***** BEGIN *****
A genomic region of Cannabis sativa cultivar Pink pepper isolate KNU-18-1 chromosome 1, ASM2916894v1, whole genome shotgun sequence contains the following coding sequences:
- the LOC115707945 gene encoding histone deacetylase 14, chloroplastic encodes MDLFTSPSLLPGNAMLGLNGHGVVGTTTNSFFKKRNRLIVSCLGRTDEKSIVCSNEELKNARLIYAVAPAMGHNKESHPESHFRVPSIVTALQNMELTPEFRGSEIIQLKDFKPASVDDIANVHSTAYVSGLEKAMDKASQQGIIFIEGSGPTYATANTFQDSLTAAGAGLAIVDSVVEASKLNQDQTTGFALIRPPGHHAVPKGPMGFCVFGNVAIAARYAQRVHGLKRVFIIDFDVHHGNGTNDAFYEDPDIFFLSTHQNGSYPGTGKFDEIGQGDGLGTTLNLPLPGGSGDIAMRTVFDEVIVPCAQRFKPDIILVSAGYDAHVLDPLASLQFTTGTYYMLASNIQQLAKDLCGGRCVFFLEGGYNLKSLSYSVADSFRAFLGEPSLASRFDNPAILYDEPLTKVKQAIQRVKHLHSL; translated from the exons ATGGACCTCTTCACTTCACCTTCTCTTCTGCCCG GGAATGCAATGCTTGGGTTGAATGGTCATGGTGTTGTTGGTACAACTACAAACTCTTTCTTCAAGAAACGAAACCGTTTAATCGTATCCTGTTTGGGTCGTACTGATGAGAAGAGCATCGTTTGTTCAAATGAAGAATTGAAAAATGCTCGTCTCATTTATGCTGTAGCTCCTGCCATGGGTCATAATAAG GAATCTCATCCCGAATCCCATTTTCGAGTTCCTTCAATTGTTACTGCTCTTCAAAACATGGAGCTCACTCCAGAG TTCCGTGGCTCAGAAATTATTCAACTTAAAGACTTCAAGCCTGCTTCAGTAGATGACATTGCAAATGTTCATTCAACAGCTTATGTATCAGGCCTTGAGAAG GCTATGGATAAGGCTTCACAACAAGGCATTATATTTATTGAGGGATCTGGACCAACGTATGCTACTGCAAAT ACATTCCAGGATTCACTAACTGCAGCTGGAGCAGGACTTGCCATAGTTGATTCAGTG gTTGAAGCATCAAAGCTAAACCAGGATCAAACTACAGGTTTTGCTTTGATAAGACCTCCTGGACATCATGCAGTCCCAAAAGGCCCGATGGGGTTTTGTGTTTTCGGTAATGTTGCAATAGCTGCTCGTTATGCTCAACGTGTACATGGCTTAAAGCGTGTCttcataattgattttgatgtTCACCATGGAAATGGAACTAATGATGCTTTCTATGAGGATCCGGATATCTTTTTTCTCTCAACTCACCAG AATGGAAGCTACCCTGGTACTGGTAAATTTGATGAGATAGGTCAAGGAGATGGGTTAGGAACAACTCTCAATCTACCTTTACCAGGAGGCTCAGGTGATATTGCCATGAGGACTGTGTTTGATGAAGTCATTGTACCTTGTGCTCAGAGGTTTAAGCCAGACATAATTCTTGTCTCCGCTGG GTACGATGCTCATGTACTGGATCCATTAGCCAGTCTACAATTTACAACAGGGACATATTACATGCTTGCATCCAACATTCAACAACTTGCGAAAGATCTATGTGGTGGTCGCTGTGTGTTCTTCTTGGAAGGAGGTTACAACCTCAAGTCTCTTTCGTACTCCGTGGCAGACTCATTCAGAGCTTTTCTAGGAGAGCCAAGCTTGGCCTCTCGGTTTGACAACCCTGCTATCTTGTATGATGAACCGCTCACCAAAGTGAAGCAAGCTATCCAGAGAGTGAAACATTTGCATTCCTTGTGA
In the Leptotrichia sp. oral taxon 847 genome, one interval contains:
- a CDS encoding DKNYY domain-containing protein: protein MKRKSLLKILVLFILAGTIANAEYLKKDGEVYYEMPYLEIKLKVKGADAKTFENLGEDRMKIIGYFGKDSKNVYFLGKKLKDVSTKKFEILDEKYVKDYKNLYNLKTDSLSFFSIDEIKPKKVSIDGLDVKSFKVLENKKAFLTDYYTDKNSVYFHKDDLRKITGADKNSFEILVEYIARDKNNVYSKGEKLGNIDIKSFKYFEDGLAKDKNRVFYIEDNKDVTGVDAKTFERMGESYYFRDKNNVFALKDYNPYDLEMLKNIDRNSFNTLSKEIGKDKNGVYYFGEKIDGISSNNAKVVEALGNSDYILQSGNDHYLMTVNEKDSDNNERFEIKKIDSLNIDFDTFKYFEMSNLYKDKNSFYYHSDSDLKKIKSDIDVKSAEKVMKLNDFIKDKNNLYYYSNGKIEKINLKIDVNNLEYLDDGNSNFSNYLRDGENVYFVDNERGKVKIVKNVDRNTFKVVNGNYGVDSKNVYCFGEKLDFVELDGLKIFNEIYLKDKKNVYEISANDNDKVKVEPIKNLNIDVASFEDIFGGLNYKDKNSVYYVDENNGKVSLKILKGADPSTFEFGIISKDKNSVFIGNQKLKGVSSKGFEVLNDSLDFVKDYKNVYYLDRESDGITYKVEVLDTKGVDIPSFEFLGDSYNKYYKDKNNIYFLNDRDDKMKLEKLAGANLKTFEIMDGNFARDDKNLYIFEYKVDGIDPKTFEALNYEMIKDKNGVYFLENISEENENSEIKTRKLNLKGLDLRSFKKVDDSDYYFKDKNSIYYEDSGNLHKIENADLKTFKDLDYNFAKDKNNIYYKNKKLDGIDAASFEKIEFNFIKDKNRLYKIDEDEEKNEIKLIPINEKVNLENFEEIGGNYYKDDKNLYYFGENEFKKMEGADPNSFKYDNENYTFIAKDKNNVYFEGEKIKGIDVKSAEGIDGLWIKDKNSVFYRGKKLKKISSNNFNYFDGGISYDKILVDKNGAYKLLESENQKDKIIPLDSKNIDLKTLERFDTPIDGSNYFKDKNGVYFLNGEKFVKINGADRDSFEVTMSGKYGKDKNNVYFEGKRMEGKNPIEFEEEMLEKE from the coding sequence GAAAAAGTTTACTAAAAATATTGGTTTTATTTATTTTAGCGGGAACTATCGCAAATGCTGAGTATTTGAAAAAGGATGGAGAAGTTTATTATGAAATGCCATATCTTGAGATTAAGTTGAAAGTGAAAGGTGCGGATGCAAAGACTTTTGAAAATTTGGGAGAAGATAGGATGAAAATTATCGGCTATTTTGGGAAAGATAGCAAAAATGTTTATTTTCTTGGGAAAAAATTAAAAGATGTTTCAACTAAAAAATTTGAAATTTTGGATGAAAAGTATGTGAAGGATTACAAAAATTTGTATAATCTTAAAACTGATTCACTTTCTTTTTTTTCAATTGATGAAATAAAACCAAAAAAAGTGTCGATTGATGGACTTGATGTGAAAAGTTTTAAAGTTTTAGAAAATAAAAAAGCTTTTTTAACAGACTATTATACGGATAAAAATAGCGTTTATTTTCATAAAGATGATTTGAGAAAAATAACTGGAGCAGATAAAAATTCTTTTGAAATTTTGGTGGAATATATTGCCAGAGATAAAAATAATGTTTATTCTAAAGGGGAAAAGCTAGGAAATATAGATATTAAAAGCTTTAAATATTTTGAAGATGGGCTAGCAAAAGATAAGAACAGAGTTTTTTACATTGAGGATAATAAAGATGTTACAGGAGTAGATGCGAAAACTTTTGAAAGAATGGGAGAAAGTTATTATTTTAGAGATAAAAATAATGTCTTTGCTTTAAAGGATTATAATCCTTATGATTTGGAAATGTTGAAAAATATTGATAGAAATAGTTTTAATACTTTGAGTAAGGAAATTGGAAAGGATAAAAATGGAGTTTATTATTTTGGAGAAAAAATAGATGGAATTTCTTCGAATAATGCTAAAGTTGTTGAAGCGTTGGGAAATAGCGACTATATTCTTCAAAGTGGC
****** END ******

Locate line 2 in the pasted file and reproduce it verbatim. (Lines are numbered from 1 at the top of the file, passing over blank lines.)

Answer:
- the LOC115707945 gene encoding histone deacetylase 14, chloroplastic encodes MDLFTSPSLLPGNAMLGLNGHGVVGTTTNSFFKKRNRLIVSCLGRTDEKSIVCSNEELKNARLIYAVAPAMGHNKESHPESHFRVPSIVTALQNMELTPEFRGSEIIQLKDFKPASVDDIANVHSTAYVSGLEKAMDKASQQGIIFIEGSGPTYATANTFQDSLTAAGAGLAIVDSVVEASKLNQDQTTGFALIRPPGHHAVPKGPMGFCVFGNVAIAARYAQRVHGLKRVFIIDFDVHHGNGTNDAFYEDPDIFFLSTHQNGSYPGTGKFDEIGQGDGLGTTLNLPLPGGSGDIAMRTVFDEVIVPCAQRFKPDIILVSAGYDAHVLDPLASLQFTTGTYYMLASNIQQLAKDLCGGRCVFFLEGGYNLKSLSYSVADSFRAFLGEPSLASRFDNPAILYDEPLTKVKQAIQRVKHLHSL; translated from the exons ATGGACCTCTTCACTTCACCTTCTCTTCTGCCCG GGAATGCAATGCTTGGGTTGAATGGTCATGGTGTTGTTGGTACAACTACAAACTCTTTCTTCAAGAAACGAAACCGTTTAATCGTATCCTGTTTGGGTCGTACTGATGAGAAGAGCATCGTTTGTTCAAATGAAGAATTGAAAAATGCTCGTCTCATTTATGCTGTAGCTCCTGCCATGGGTCATAATAAG GAATCTCATCCCGAATCCCATTTTCGAGTTCCTTCAATTGTTACTGCTCTTCAAAACATGGAGCTCACTCCAGAG TTCCGTGGCTCAGAAATTATTCAACTTAAAGACTTCAAGCCTGCTTCAGTAGATGACATTGCAAATGTTCATTCAACAGCTTATGTATCAGGCCTTGAGAAG GCTATGGATAAGGCTTCACAACAAGGCATTATATTTATTGAGGGATCTGGACCAACGTATGCTACTGCAAAT ACATTCCAGGATTCACTAACTGCAGCTGGAGCAGGACTTGCCATAGTTGATTCAGTG gTTGAAGCATCAAAGCTAAACCAGGATCAAACTACAGGTTTTGCTTTGATAAGACCTCCTGGACATCATGCAGTCCCAAAAGGCCCGATGGGGTTTTGTGTTTTCGGTAATGTTGCAATAGCTGCTCGTTATGCTCAACGTGTACATGGCTTAAAGCGTGTCttcataattgattttgatgtTCACCATGGAAATGGAACTAATGATGCTTTCTATGAGGATCCGGATATCTTTTTTCTCTCAACTCACCAG AATGGAAGCTACCCTGGTACTGGTAAATTTGATGAGATAGGTCAAGGAGATGGGTTAGGAACAACTCTCAATCTACCTTTACCAGGAGGCTCAGGTGATATTGCCATGAGGACTGTGTTTGATGAAGTCATTGTACCTTGTGCTCAGAGGTTTAAGCCAGACATAATTCTTGTCTCCGCTGG GTACGATGCTCATGTACTGGATCCATTAGCCAGTCTACAATTTACAACAGGGACATATTACATGCTTGCATCCAACATTCAACAACTTGCGAAAGATCTATGTGGTGGTCGCTGTGTGTTCTTCTTGGAAGGAGGTTACAACCTCAAGTCTCTTTCGTACTCCGTGGCAGACTCATTCAGAGCTTTTCTAGGAGAGCCAAGCTTGGCCTCTCGGTTTGACAACCCTGCTATCTTGTATGATGAACCGCTCACCAAAGTGAAGCAAGCTATCCAGAGAGTGAAACATTTGCATTCCTTGTGA